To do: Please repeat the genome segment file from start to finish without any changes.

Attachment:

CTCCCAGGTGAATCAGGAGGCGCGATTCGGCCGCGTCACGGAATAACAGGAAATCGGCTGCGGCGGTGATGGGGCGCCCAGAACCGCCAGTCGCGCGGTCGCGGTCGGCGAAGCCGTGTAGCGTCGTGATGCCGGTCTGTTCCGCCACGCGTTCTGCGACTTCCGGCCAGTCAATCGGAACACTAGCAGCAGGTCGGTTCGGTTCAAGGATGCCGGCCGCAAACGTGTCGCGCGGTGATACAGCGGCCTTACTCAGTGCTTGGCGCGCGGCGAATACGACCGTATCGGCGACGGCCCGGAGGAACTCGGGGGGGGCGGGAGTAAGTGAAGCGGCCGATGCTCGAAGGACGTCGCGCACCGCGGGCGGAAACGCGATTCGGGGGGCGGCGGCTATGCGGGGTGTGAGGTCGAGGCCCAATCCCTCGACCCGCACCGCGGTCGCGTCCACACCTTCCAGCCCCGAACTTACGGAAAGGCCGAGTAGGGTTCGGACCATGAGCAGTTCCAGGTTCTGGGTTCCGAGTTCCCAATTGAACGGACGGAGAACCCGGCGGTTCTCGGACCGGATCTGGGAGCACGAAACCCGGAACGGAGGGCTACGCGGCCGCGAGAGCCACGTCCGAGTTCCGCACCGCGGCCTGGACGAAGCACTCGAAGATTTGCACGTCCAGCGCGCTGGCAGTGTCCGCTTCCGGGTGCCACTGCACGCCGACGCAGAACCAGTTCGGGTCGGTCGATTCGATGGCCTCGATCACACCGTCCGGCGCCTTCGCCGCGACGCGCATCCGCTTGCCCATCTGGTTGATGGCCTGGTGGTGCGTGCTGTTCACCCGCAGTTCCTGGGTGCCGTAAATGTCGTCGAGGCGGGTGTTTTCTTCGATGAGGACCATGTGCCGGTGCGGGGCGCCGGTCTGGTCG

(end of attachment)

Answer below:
CTCCCAGGTGAATCAGGAGGCGCGATTCGGCCGCGTCACGGAATAACAGGAAATCGGCTGCGGCGGTGATGGGGCGCCCAGAACCGCCAGTCGCGCGGTCGCGGTCGGCGAAGCCGTGTAGCGTCGTGATGCCGGTCTGTTCCGCCACGCGTTCTGCGACTTCCGGCCAGTCAATCGGAACACTAGCAGCAGGTCGGTTCGGTTCAAGGATGCCGGCCGCAAACGTGTCGCGCGGTGATACAGCGGCCTTACTCAGTGCTTGGCGCGCGGCGAATACGACCGTATCGGCGACGGCCCGGAGGAACTCGGGGGGGGCGGGAGTAAGTGAAGCGGCCGATGCTCGAAGGACGTCGCGCACCGCGGGCGGAAACGCGATTCGGGGGGCGGCGGCTATGCGGGGTGTGAGGTCGAGGCCCAATCCCTCGACCCGCACCGCGGTCGCGTCCACACCTTCCAGCCCCGAACTTACGGAAAGGCCGAGTAGGGTTCGGACCATGAGCAGTTCCAGGTTCTGGGTTCCGAGTTCCCAATTGAACGGACGGAGAACCCGGCGGTTCTCGGACCGGATCTGGGAGCACGAAACCCGGAACGGAGGGCTACGCGGCCGCGAGAGCCACGTCCGAGTTCCGCACCGCGGCCTGGACGAAGCACTCGAAGATTTGCACGTCCAGCGCGCTGGCAGTGTCCGCTTCCGGGTGCCACTGCACGCCGACGCAGAACCAGTTCGGGTCGGTCGATTCGATGGCCTCGATCACACCGTCCGGCGCCTTCGCCGCGACGCGCATCCGCTTGCCCATCTGGTTGATGGCCTGGTGGTGCGTGCTGTTCACCCGCAGTTCCTGGGTGCCGTAAATGTCGTCGAGGCGGGTGTTTTCTTCGATGAGGACCATGTGCCGGTGCGGGGCGCCGGTCTGGTCG